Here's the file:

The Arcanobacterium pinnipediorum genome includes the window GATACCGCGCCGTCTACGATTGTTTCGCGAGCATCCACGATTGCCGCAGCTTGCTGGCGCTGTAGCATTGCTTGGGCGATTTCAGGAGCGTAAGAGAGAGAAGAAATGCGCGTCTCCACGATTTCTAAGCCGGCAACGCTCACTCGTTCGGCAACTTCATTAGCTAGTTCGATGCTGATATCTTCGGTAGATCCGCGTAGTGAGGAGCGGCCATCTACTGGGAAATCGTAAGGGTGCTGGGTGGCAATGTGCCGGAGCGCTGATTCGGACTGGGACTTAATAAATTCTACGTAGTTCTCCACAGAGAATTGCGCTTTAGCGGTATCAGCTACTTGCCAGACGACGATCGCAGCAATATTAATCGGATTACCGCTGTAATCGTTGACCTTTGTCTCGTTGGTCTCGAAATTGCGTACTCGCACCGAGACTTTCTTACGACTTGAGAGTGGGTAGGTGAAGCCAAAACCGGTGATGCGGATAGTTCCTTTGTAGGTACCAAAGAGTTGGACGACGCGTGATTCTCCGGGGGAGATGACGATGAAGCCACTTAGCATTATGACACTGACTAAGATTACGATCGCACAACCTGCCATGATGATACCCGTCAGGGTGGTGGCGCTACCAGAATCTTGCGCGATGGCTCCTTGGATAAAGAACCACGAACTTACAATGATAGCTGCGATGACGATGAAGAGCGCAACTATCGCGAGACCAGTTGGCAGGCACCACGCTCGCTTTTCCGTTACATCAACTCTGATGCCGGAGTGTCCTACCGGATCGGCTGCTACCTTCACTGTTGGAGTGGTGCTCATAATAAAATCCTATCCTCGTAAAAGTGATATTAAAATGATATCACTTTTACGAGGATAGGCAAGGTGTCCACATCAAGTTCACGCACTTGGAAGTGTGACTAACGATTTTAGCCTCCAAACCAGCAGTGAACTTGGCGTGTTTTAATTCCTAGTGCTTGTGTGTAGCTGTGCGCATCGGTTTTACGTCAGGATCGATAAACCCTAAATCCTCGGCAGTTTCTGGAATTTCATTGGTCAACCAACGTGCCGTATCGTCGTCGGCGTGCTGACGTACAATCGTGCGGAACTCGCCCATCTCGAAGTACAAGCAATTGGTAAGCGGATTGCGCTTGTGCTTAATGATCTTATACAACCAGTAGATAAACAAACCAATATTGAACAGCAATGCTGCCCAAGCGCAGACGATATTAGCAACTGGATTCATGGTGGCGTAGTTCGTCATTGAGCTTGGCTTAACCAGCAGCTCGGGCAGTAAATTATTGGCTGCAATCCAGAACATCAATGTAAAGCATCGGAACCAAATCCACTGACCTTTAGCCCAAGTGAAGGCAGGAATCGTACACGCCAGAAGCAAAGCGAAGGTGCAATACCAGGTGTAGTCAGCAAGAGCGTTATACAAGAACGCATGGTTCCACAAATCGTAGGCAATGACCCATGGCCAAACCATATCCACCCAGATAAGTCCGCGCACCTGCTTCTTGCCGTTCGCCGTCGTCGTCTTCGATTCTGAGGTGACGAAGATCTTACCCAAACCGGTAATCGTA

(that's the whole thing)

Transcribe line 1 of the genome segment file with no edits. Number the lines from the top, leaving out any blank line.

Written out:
The Arcanobacterium pinnipediorum genome includes the window GATACCGCGCCGTCTACGATTGTTTCGCGAGCATCCACGATTGCCGCAGCTTGCTGGCGCTGTAGCATTGCTTGGGCGATTTCAGGAGCGTAAGAGAGAGAAGAAATGCGCGTCTCCACGATTTCTAAGCCGGCAACGCTCACTCGTTCGGCAACTTCATTAGCTAGTTCGATGCTGATATCTTCGGTAGATCCGCGTAGTGAGGAGCGGCCATCTACTGGGAAATCGTAAGGGTGCTGGGTGGCAATGTGCCGGAGCGCTGATTCGGACTGGGACTTAATAAATTCTACGTAGTTCTCCACAGAGAATTGCGCTTTAGCGGTATCAGCTACTTGCCAGACGACGATCGCAGCAATATTAATCGGATTACCGCTGTAATCGTTGACCTTTGTCTCGTTGGTCTCGAAATTGCGTACTCGCACCGAGACTTTCTTACGACTTGAGAGTGGGTAGGTGAAGCCAAAACCGGTGATGCGGATAGTTCCTTTGTAGGTACCAAAGAGTTGGACGACGCGTGATTCTCCGGGGGAGATGACGATGAAGCCACTTAGCATTATGACACTGACTAAGATTACGATCGCACAACCTGCCATGATGATACCCGTCAGGGTGGTGGCGCTACCAGAATCTTGCGCGATGGCTCCTTGGATAAAGAACCACGAACTTACAATGATAGCTGCGATGACGATGAAGAGCGCAACTATCGCGAGACCAGTTGGCAGGCACCACGCTCGCTTTTCCGTTACATCAACTCTGATGCCGGAGTGTCCTACCGGATCGGCTGCTACCTTCACTGTTGGAGTGGTGCTCATAATAAAATCCTATCCTCGTAAAAGTGATATTAAAATGATATCACTTTTACGAGGATAGGCAAGGTGTCCACATCAAGTTCACGCACTTGGAAGTGTGACTAACGATTTTAGCCTCCAAACCAGCAGTGAACTTGGCGTGTTTTAATTCCTAGTGCTTGTGTGTAGCTGTGCGCATCGGTTTTACGTCAGGATCGATAAACCCTAAATCCTCGGCAGTTTCTGGAATTTCATTGGTCAACCAACGTGCCGTATCGTCGTCGGCGTGCTGACGTACAATCGTGCGGAACTCGCCCATCTCGAAGTACAAGCAATTGGTAAGCGGATTGCGCTTGTGCTTAATGATCTTATACAACCAGTAGATAAACAAACCAATATTGAACAGCAATGCTGCCCAAGCGCAGACGATATTAGCAACTGGATTCATGGTGGCGTAGTTCGTCATTGAGCTTGGCTTAACCAGCAGCTCGGGCAGTAAATTATTGGCTGCAATCCAGAACATCAATGTAAAGCATCGGAACCAAATCCACTGACCTTTAGCCCAAGTGAAGGCAGGAATCGTACACGCCAGAAGCAAAGCGAAGGTGCAATACCAGGTGTAGTCAGCAAGAGCGTTATACAAGAACGCATGGTTCCACAAATCGTAGGCAATGACCCATGGCCAAACCATATCCACCCAGATAAGTCCGCGCACCTGCTTCTTGCCGTTCGCCGTCGTCGTCTTCGATTCTGAGGTGACGAAGATCTTACCCAAACCGGTAATCGTA